Austin first refused to answer whether he believes any member of the military should be treated differently based on their skin color or sex, then he said, “I do not believe that.”
Cotton quoted from Ibram X. Kendi’s book How to Be an Anti-Racist. “The only remedy to past discrimination is present discrimination. The only remedy to present discrimination is future discrimination,” he quoted. He asked Austin if he agrees with that statement, and Austin said he did not agree with it.
Both Cotton and Austin agreed that “if troops are subjected to the kinds of trainings drawing on critical race concepts—like America and our military is inherently racist, or certain races are inherently privileged, other races are inherently victimized—… they [should] report it up their chain of command or to the Inspector General or to other appropriate channels.”
“Yes, they should. They have always had the ability to do that, and I would recommend that in the future,” Austin agreed.
While Austin agreed that soldiers should report such CRT trainings to higher authorities or submit them to Cotton and Crenshaw, his remarks did not assuage concerns that the DOD under President Joe Biden is pushing CRT and cracking down on free speech in the guise of training to combat “extremism.”
On Wednesday, the Department of Defense’s (DOD) Countering Extremism Working Group (CEWG) met to strategize on combatting extremism. First Liberty Institute General Counsel Mike Berry, a former active-duty Marine Corps officer who took part in the meeting, told PJ Media that the meeting confirmed some of the fears he expressed in March.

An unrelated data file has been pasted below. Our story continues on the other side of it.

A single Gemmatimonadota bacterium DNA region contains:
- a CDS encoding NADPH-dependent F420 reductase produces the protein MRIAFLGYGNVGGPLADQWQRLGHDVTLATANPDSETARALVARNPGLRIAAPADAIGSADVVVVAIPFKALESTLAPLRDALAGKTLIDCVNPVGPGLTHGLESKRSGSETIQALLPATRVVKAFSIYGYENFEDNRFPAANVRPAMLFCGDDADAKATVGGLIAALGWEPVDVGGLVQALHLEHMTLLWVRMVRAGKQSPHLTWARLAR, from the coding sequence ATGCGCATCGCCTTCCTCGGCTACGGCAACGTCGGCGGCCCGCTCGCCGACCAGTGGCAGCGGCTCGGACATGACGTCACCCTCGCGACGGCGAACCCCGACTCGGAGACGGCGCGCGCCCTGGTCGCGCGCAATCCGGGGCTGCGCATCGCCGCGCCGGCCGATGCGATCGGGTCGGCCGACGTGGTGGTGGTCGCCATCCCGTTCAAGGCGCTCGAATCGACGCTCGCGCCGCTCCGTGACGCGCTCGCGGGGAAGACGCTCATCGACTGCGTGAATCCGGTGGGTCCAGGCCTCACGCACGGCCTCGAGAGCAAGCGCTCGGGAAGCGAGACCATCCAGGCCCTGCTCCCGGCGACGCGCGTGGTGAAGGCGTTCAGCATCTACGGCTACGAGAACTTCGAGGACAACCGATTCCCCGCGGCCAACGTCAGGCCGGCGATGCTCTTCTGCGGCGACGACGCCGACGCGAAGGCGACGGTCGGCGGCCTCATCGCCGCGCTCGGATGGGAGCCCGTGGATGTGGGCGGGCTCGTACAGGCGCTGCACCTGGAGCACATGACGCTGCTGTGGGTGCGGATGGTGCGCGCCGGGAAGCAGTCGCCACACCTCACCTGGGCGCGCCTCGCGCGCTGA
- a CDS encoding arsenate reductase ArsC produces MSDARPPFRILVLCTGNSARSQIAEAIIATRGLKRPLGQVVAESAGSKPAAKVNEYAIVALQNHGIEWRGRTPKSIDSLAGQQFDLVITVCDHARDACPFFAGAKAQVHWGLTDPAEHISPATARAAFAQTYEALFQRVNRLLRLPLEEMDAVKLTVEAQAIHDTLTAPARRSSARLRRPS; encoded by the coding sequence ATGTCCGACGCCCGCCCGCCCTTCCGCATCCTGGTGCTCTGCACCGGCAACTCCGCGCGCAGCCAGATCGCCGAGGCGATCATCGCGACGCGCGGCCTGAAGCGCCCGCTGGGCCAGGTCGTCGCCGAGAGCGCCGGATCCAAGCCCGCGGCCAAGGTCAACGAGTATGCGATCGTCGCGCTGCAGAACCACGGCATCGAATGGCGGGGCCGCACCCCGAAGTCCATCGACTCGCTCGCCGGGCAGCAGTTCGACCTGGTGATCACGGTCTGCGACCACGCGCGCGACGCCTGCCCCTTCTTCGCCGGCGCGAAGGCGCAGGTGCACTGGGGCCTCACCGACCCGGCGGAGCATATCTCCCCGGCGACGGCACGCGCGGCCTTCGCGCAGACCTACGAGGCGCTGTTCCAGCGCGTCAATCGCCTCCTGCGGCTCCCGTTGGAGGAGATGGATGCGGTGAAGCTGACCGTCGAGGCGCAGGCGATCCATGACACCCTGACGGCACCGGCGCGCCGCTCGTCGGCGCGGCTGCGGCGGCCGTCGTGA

Back in March, Berry testified that “those who would use, threaten, or advocate violence to accomplish their [political] objectives” should have no place in the ranks. Yet he also insisted, “We should reject any attempt to weaponize anti-extremism efforts against classes of people simply because those in authority disapprove of them.”
PJ Media asked Berry if “any of the discussions confirm” the fears he expressed in March.
“Yes, specifically I am concerned by the DOD’s intent to monitor service members’ social media to identify extremism,” the ex-Marine said. “Multiple groups expressed concern about whether and how DOD will balance First Amendment rights with efforts to combat extremism.”
“Do not post, share, re-tweet, ‘like,’ etc. any materials that promote discrimination based on race, color, religion, sex (including gender identity), creed, ethnicity, national origin or sexual orientation; or encourage violence to prevent others from exercising their civil rights,” the Marine Corps stand-down materials advise.
Based on the Biden administration’s definition of civil rights law, this would mean any content that refers to biological males who identify as female with male pronouns, that advocates for excluding biological males from women’s sports, or that warns against the abuses of subjecting gender-confused children to chemical castration, among other things.
As election lawyer and PJ Media contributor J. Christian Adams noted, one of the training materials falsely claimed that speech “that threatens to undermine our government and Constitution is not protected by the First Amendment.”
CRT has weaseled its way into the military, pitting soldiers against one another, weakening morale, and undermining America’s ability to defend itself. Members of the military should continue to speak up, reporting these incidents to their superiors as well as to Cotton and Crenshaw.